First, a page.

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Microinterventional endocapsular nucleus disassembly: novel technique and results of first-in-human randomised controlled study
  1. Tsontcho Ianchulev1,
  2. David F Chang2,
  3. Edward Koo2,
  4. Susan MacDonald3,
  5. Ernesto Calvo4,
  6. Farrell Toby Tyson5,
  7. Andrea Vasquez4,
  8. Iqbal Ike K Ahmed6,7
  1. 1 New York Eye and Ear Infirmary, Icahn School of Medicine at Mount Sinai, New York, NY 1183, USA
  2. 2 Department of Ophthalmology, UCSF School of Medicine, San Francisco, California, USA
  3. 3 Department of Ophthalmology, Tufts School of Medicine, Boston, Massachusetts, USA
  4. 4 Clínica de Ojos Orillac-Calvo, Panama City, Panama
  5. 5 Cape Coral Eye Center, Cape Coral, Florida, USA
  6. 6 Department of Ophthalmology, University of Toronto, Toronto, Ontario, Canada
  7. 7 Trillium Health Partners and Credit Valley Eye Care, Mississauga, Ontario, Canada
  1. Correspondence to Dr Tsontcho Ianchulev, New York Eye and Ear Infirmary, Icahn School of Medicine, New York 1183, USA; tianchul{at}yahoo.com

Abstract

Aim To assess the safety and efficacy of microinterventional endocapsular nuclear fragmentation in moderate to severe cataracts.

Methods This was a prospective single-masked multisurgeon interventional randomised controlled trial (ClinicalTrials.gov NCT02843594) where 101 eyes of 101 subjects with grade 3‒4+ nuclear cataracts were randomised to torsional phacoemulsification alone (controls) or torsional phacoemulsification with adjunctive endocapsular nuclear fragmentation using a manual microinterventional nitinol filament loop device (miLOOP group). Outcome measures were phacoemulsification efficiency as measured by ultrasound energy (cumulative dispersed energy (CDE) units) and fluidics requirements (total irrigation fluid used) as well as incidence of intraoperative and postoperative complications.

Results Only high-grade advanced cataracts were enrolled with more than 85% of eyes with baseline best corrected visual acuity (BCVA) of 20/200 or worse in either group. Mean CDE was 53% higher in controls (32.8±24.9 vs 21.4±13.1 with miLOOP assistance) (p=0.004). Endothelial cell loss after surgery was low and similar between groups (7‒8%, p=0.561) One-month BCVA averaged 20/27 Snellen in miLOOP eyes and 20/24 in controls. No direct complications were caused by the miLOOP. In two cases, capsular tears occurred during IOL implantation and in all remaining cases during phacoemulsification, with none occurring during the miLOOP nucleus disassembly part of the procedure.

Conclusions Microinterventional endocapsular fragmentation with the manual, disposable miLOOP device achieved consistent, ultrasound-free, full-thickness nucleus disassembly and significantly improved overall phaco efficiency in advanced cataracts.

Trial registration number NCT02843594

  • Treatment Surgery
  • Optics and Refraction
  • Lens and zonules
  • Pathology
  • Clinical Trial

This is an open access article distributed in accordance with the Creative Commons Attribution Non Commercial (CC BY-NC 4.0) license, which permits others to distribute, remix, adapt, build upon this work non-commercially, and license their derivative works on different terms, provided the original work is properly cited, appropriate credit is given, any changes made indicated, and the use is non-commercial. See: http://creativecommons.org/licenses/by-nc/4.0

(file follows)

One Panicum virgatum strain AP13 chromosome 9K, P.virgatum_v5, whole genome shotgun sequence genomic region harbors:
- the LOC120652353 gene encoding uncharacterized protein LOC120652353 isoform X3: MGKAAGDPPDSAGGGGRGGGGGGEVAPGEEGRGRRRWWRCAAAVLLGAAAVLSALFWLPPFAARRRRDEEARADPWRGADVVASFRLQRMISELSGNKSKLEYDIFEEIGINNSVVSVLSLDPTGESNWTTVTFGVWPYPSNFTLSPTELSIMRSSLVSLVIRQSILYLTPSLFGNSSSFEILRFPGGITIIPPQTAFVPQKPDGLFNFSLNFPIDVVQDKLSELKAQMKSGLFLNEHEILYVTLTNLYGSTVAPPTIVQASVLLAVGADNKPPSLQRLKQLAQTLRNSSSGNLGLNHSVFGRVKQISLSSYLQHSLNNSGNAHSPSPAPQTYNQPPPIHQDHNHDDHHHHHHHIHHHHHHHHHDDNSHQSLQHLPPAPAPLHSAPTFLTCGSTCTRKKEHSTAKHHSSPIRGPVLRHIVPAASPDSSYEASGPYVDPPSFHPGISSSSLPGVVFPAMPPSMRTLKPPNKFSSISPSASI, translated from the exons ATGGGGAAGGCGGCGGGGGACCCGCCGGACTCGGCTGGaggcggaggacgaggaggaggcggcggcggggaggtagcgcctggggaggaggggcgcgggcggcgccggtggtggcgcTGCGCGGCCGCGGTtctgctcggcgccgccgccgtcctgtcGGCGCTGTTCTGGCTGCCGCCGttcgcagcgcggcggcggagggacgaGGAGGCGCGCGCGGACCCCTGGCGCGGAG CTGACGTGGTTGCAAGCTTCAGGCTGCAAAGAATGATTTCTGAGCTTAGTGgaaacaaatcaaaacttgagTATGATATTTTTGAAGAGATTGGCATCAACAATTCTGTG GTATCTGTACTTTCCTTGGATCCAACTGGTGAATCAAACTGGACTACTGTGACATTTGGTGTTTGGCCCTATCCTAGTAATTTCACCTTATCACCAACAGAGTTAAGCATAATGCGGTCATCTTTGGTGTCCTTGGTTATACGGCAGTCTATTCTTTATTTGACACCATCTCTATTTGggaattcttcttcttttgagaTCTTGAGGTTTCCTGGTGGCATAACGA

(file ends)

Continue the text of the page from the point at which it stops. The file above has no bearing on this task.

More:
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Footnotes

  • Contributors Conception and design of the study (TI, EC); data collection (TI, EC); analysis and interpretation (TI, DFC, EK, SM, EC, FTT, AV, IIKA); writing of the article (TI, DFC, EK, SM, EC, FTT, AV, IIKA); critical revision of the article (TI, DFC, EK, SM, EC, FTT, AV, IIKA); final approval of the article (TI, DFC, EK, SM, EC, FTT, AV, IIKA); obtained funding (TI); literature search (TI, EC); administrative, technical or logistic support (AV).

  • Funding This study was funded by IanTech, the device manufacturer.

  • Competing interests TI is the CEO of IanTech. DFC is a consultant for IanTech and has an ownership interest in the company. EK, EC and FTT have financial interests in IanTech. SM is a consultant for IanTech and Perfect Lens. AV received study funding from IanTech. IIKA has a consultancy (C), or received speaker fees (S) or research funding (R) from: Abbott Medical Optics (AMO), C,S,R; Acucela, C; Aerie Pharmaceuticals, C,R; Alcon, C,S,R; Allergan, C,S,R; ArcScan, C; Bausch and Lomb, C; Carl Zeiss Meditec, C,S,R; Centervue, C; Clarity Medical Systems, C; ElutiMed, C; Envisia Therapeutics, C; Equinox, C; Eyelight, C; ForSight Labs, C; Glaukos, C,R; Gore, C; IanTech, C; InjectSense, C; InnFocus, C; Iridex, C; iStar, C; Ivantis, C,R; KeLoTec, C; LayerBio, C; Leica Microsystems, C; New World Medical, C,R; Omega Ophthalmics, C; Ono Pharma, C; PolyActiva, C; Sanoculis, C; Santen, C; Science Based Health, C; SOLX, C; Stroma, C; TrueVision, C.

  • Patient consent Obtained.

  • Ethics Approval The study protocol was approved by the Institutional Review Board of the Clínica de Ojos Orillac-Calvo, Panama City, Panama.

  • Provenance and peer review Not commissioned; externally peer reviewed.

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